So what would the “madness” side of the coin look life for Jones? Playing early in his career, not getting a chance to start the developmental process before facing live action, and being forced into an offense that is not built around his experience and schematic background. In that kind of situation, Jones will struggle early and often, and the Jones experiment might end up failing.
The case for greatness
Let’s put this out there: If Gettleman and the Giants identified Jones as their top-graded quarterback, and wanted to address quarterback in this draft, then just taking him at six makes sense. Better to just make sure of securing the player you want than waiting and hoping he was there for you at 17.
The best case scenario for Jones is this: Cutcliffe, despite his reputation as a quarterback developer, has a different job title on his business card. Head coach. His job at Duke was not to develop Jones to play in the NFL, but to win games. Looking at the offense around Jones, you can see that there was a lack of talent up front and at the skill positions. Watching Jones on tape you can see instances of lineman missing blocks, receivers dropping good throws, and Jones being put in the position of carrying the team offensively.
(Of course, there is a counter-argument here: Great players elevate those around him. Remember, we’re making the rose-colored glasses case now).
So perhaps the singular read offense Jones was running was more a function of the other players, and a way to use scheme and design to attack defenses quickly by spreading them out and getting players in space, rather than relying on receivers getting open deep and winning one-on-one matchups. If that is indeed the case, then perhaps the learning curve for Jones is not as steep as we might fear tonight.
In addition, for better or worse the Giants still have Manning on the roster. Gettleman did indicate that he wanted the “Mahomes Timeline.” If they can take a year with Jones on the sidelines to learn about life in the NFL, how to prepare during the week, how to read defenses on the fly and things like that, and get one more year out of Manning, that would be an ideal situation for Jones and his development.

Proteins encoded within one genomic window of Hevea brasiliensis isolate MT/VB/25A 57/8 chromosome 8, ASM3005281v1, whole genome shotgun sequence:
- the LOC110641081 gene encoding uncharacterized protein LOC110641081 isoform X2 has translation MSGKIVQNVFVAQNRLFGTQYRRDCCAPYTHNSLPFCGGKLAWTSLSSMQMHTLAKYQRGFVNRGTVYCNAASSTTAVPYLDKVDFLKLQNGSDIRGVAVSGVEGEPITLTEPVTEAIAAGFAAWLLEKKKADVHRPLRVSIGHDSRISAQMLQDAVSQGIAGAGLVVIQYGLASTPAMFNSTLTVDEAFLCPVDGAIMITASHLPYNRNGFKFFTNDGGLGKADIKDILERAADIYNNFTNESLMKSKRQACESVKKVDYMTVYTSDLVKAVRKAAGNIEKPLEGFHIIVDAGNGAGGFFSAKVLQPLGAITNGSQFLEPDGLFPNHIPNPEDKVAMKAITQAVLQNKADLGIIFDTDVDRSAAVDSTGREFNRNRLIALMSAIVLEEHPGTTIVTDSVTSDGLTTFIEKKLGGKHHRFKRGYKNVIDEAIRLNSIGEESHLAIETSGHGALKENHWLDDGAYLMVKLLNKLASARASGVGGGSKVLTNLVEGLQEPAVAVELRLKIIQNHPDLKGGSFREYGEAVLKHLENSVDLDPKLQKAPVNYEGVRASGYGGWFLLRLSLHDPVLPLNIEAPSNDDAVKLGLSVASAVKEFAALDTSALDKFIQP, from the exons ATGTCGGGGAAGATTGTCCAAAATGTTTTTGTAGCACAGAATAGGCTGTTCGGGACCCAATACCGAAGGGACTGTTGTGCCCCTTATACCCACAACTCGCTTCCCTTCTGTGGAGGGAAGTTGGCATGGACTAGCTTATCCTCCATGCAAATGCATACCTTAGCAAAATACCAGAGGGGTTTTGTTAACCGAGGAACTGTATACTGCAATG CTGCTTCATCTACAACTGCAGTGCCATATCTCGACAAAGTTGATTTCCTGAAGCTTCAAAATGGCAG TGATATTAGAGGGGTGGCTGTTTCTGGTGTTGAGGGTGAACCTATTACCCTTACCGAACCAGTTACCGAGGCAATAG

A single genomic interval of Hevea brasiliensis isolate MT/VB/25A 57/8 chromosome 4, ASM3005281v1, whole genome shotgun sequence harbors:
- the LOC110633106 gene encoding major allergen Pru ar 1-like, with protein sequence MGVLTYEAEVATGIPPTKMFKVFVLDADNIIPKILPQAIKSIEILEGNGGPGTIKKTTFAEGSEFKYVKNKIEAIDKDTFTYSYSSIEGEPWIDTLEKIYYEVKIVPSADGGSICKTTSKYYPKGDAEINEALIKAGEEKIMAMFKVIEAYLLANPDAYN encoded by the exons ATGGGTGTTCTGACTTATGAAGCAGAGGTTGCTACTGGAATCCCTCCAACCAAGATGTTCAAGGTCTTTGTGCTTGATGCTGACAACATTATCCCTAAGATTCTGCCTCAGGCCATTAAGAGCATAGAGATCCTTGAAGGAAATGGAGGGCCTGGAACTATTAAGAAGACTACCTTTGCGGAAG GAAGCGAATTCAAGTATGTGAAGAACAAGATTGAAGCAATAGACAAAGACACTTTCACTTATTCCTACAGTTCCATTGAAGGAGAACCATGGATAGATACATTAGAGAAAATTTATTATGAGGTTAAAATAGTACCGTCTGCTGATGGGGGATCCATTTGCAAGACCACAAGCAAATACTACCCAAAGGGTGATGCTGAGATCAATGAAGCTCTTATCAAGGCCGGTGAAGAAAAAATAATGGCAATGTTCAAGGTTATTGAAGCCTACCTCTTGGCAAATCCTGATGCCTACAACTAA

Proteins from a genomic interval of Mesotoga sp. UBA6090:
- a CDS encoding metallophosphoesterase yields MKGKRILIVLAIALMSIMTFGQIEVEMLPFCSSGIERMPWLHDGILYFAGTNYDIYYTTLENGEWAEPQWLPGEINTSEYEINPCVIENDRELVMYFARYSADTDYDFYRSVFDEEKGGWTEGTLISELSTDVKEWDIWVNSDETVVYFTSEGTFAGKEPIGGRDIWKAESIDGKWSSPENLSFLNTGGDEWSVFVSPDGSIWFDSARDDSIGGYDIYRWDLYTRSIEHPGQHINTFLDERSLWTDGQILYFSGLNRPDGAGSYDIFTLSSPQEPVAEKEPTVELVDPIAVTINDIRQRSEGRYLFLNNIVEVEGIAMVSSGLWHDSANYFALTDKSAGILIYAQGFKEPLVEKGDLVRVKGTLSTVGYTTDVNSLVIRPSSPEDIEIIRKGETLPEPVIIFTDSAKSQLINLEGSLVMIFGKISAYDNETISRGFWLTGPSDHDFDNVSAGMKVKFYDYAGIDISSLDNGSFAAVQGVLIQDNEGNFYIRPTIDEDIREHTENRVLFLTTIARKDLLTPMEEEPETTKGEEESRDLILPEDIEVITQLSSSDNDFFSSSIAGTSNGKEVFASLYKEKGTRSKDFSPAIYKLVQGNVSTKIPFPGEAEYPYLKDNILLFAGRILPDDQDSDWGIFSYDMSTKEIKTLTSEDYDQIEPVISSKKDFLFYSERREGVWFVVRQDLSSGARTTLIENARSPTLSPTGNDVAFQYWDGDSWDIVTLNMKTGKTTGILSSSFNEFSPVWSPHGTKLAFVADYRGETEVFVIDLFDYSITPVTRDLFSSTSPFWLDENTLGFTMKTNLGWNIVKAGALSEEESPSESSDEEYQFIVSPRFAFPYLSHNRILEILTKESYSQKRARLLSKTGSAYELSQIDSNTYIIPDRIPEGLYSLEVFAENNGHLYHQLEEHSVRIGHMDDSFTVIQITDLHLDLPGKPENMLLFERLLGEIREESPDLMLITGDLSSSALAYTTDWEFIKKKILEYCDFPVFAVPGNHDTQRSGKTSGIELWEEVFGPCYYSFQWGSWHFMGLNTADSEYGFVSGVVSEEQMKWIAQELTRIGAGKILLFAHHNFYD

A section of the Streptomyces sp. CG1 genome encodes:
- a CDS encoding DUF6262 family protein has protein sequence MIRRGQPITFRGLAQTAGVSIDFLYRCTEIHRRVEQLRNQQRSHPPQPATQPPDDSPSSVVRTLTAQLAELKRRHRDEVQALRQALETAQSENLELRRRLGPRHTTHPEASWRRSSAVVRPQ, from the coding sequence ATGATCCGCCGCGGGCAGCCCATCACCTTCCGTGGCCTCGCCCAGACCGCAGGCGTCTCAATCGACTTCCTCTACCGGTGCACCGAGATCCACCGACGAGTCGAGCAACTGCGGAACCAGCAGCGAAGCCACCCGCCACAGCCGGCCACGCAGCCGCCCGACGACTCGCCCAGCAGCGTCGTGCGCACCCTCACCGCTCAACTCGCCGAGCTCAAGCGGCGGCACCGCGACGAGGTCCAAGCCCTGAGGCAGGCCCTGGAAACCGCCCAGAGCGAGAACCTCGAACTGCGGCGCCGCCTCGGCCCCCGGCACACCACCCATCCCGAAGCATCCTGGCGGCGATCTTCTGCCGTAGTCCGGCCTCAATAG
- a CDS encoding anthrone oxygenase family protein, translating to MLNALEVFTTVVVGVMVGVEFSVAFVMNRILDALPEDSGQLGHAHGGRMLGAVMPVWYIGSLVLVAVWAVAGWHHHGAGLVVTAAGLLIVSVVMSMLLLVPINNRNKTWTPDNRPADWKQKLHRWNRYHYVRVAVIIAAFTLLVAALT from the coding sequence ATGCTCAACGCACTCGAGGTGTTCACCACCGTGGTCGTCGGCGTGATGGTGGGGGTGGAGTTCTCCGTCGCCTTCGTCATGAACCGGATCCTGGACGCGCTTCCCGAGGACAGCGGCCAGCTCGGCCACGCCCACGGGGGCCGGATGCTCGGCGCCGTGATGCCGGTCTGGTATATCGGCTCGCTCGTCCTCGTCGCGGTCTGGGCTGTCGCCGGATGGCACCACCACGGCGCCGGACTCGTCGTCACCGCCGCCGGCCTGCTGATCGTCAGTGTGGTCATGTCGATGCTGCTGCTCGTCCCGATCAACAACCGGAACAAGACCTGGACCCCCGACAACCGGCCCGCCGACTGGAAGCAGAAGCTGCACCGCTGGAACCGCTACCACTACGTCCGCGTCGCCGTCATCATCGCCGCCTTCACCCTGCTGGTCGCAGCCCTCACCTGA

Furthermore, looking at the Giants’ offense as currently constructed, they seem to be building a corps of receivers who will be used in the short passing game. Slot receiver types such as Sterling Shepard and Golden Tate who can rely on quickness in the short area as well as change of direction ability. That lends itself to a West Coast kind of attack, one that Jones is ideally suited to run.
If the plan is to build that kind of offense for Jones to run, than this could indeed be the kind of schematic fit that the Duke product would need to thrive in the NFL. In the scouting profile piece on Jones, I wrote that “his landing spot might be more critical than for other passers in this class. The team that drafts him will need to have a solid developmental plan in place for him.” Landing in New York, even with my hesitations and fears with him as a prospect, could be the best fit for him. He is landing in a spot where he will not be needed to play immediately, and even if Manning suffers an injury there is a more veteran backup in place in Alex Tanney and/or Kyle Lauletta, and Jones can take a redshirt season in 2019 and just prepare himself for the future.
This is a pick made for the future of the franchise. It has the potential to work.
The bottom line
While we will not know for a few years what side of the coin landed face up, Giants fans have to hope now that the organization has that solid plan in place. Giving him time to learn, and building more talent around him, is the way to make this pick work. In an era of “trusting the process,” Giants fans now find themselves trusting in the coaches – and perhaps even the Gods themselves — as they start to watch this coin spin and wait for it to land.